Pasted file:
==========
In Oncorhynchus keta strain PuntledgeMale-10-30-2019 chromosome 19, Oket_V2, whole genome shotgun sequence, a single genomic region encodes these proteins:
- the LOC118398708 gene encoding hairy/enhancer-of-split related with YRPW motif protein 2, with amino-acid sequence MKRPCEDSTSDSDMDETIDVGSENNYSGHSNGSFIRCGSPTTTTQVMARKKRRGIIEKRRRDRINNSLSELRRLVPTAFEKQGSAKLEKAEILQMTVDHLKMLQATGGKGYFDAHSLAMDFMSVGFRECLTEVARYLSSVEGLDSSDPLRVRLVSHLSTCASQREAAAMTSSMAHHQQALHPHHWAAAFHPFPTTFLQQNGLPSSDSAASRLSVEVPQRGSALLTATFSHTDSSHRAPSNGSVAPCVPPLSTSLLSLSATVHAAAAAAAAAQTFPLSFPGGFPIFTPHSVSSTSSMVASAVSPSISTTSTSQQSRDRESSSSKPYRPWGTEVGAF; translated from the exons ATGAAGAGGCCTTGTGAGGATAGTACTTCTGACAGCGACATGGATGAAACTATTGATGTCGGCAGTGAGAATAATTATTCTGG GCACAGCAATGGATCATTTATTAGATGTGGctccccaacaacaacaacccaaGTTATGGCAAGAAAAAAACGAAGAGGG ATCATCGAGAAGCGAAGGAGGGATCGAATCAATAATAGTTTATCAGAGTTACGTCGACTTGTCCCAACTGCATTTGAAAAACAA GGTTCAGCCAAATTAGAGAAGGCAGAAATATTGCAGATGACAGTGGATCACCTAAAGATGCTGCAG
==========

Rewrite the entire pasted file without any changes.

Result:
In Oncorhynchus keta strain PuntledgeMale-10-30-2019 chromosome 19, Oket_V2, whole genome shotgun sequence, a single genomic region encodes these proteins:
- the LOC118398708 gene encoding hairy/enhancer-of-split related with YRPW motif protein 2, with amino-acid sequence MKRPCEDSTSDSDMDETIDVGSENNYSGHSNGSFIRCGSPTTTTQVMARKKRRGIIEKRRRDRINNSLSELRRLVPTAFEKQGSAKLEKAEILQMTVDHLKMLQATGGKGYFDAHSLAMDFMSVGFRECLTEVARYLSSVEGLDSSDPLRVRLVSHLSTCASQREAAAMTSSMAHHQQALHPHHWAAAFHPFPTTFLQQNGLPSSDSAASRLSVEVPQRGSALLTATFSHTDSSHRAPSNGSVAPCVPPLSTSLLSLSATVHAAAAAAAAAQTFPLSFPGGFPIFTPHSVSSTSSMVASAVSPSISTTSTSQQSRDRESSSSKPYRPWGTEVGAF; translated from the exons ATGAAGAGGCCTTGTGAGGATAGTACTTCTGACAGCGACATGGATGAAACTATTGATGTCGGCAGTGAGAATAATTATTCTGG GCACAGCAATGGATCATTTATTAGATGTGGctccccaacaacaacaacccaaGTTATGGCAAGAAAAAAACGAAGAGGG ATCATCGAGAAGCGAAGGAGGGATCGAATCAATAATAGTTTATCAGAGTTACGTCGACTTGTCCCAACTGCATTTGAAAAACAA GGTTCAGCCAAATTAGAGAAGGCAGAAATATTGCAGATGACAGTGGATCACCTAAAGATGCTGCAG